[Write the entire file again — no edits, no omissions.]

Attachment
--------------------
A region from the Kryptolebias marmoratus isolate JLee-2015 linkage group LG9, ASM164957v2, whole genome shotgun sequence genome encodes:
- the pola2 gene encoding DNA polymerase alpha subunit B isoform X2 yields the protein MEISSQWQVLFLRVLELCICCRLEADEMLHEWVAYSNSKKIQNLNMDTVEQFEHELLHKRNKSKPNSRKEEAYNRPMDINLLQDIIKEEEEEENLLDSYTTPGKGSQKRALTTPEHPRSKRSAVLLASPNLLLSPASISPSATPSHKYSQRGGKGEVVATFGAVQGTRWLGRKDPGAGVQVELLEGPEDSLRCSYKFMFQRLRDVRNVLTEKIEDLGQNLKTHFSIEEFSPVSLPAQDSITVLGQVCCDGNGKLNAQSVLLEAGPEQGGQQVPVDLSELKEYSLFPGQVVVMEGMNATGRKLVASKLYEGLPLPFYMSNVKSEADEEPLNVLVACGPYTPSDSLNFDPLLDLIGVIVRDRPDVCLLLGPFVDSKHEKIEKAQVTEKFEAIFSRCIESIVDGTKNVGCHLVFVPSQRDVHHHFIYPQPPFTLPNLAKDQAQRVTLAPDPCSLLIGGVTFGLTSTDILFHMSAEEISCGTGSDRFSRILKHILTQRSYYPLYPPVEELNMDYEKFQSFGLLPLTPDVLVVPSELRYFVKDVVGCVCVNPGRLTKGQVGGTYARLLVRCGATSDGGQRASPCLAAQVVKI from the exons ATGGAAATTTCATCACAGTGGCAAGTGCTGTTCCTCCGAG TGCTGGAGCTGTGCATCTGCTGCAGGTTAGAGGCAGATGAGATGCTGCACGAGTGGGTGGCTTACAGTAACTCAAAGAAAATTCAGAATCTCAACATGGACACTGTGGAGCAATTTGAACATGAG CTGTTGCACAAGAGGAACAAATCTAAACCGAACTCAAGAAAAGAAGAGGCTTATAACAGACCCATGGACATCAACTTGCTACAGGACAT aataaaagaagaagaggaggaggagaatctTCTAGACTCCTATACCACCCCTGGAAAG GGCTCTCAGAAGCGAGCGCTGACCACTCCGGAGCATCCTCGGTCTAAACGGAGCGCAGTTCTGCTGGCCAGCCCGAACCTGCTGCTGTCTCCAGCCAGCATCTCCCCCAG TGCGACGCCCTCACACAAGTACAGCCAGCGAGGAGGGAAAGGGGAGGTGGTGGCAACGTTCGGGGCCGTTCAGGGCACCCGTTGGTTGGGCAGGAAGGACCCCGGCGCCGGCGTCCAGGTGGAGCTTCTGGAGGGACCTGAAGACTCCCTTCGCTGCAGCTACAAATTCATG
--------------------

A region from the Kryptolebias marmoratus isolate JLee-2015 linkage group LG9, ASM164957v2, whole genome shotgun sequence genome encodes:
- the pola2 gene encoding DNA polymerase alpha subunit B isoform X2 yields the protein MEISSQWQVLFLRVLELCICCRLEADEMLHEWVAYSNSKKIQNLNMDTVEQFEHELLHKRNKSKPNSRKEEAYNRPMDINLLQDIIKEEEEEENLLDSYTTPGKGSQKRALTTPEHPRSKRSAVLLASPNLLLSPASISPSATPSHKYSQRGGKGEVVATFGAVQGTRWLGRKDPGAGVQVELLEGPEDSLRCSYKFMFQRLRDVRNVLTEKIEDLGQNLKTHFSIEEFSPVSLPAQDSITVLGQVCCDGNGKLNAQSVLLEAGPEQGGQQVPVDLSELKEYSLFPGQVVVMEGMNATGRKLVASKLYEGLPLPFYMSNVKSEADEEPLNVLVACGPYTPSDSLNFDPLLDLIGVIVRDRPDVCLLLGPFVDSKHEKIEKAQVTEKFEAIFSRCIESIVDGTKNVGCHLVFVPSQRDVHHHFIYPQPPFTLPNLAKDQAQRVTLAPDPCSLLIGGVTFGLTSTDILFHMSAEEISCGTGSDRFSRILKHILTQRSYYPLYPPVEELNMDYEKFQSFGLLPLTPDVLVVPSELRYFVKDVVGCVCVNPGRLTKGQVGGTYARLLVRCGATSDGGQRASPCLAAQVVKI from the exons ATGGAAATTTCATCACAGTGGCAAGTGCTGTTCCTCCGAG TGCTGGAGCTGTGCATCTGCTGCAGGTTAGAGGCAGATGAGATGCTGCACGAGTGGGTGGCTTACAGTAACTCAAAGAAAATTCAGAATCTCAACATGGACACTGTGGAGCAATTTGAACATGAG CTGTTGCACAAGAGGAACAAATCTAAACCGAACTCAAGAAAAGAAGAGGCTTATAACAGACCCATGGACATCAACTTGCTACAGGACAT aataaaagaagaagaggaggaggagaatctTCTAGACTCCTATACCACCCCTGGAAAG GGCTCTCAGAAGCGAGCGCTGACCACTCCGGAGCATCCTCGGTCTAAACGGAGCGCAGTTCTGCTGGCCAGCCCGAACCTGCTGCTGTCTCCAGCCAGCATCTCCCCCAG TGCGACGCCCTCACACAAGTACAGCCAGCGAGGAGGGAAAGGGGAGGTGGTGGCAACGTTCGGGGCCGTTCAGGGCACCCGTTGGTTGGGCAGGAAGGACCCCGGCGCCGGCGTCCAGGTGGAGCTTCTGGAGGGACCTGAAGACTCCCTTCGCTGCAGCTACAAATTCATG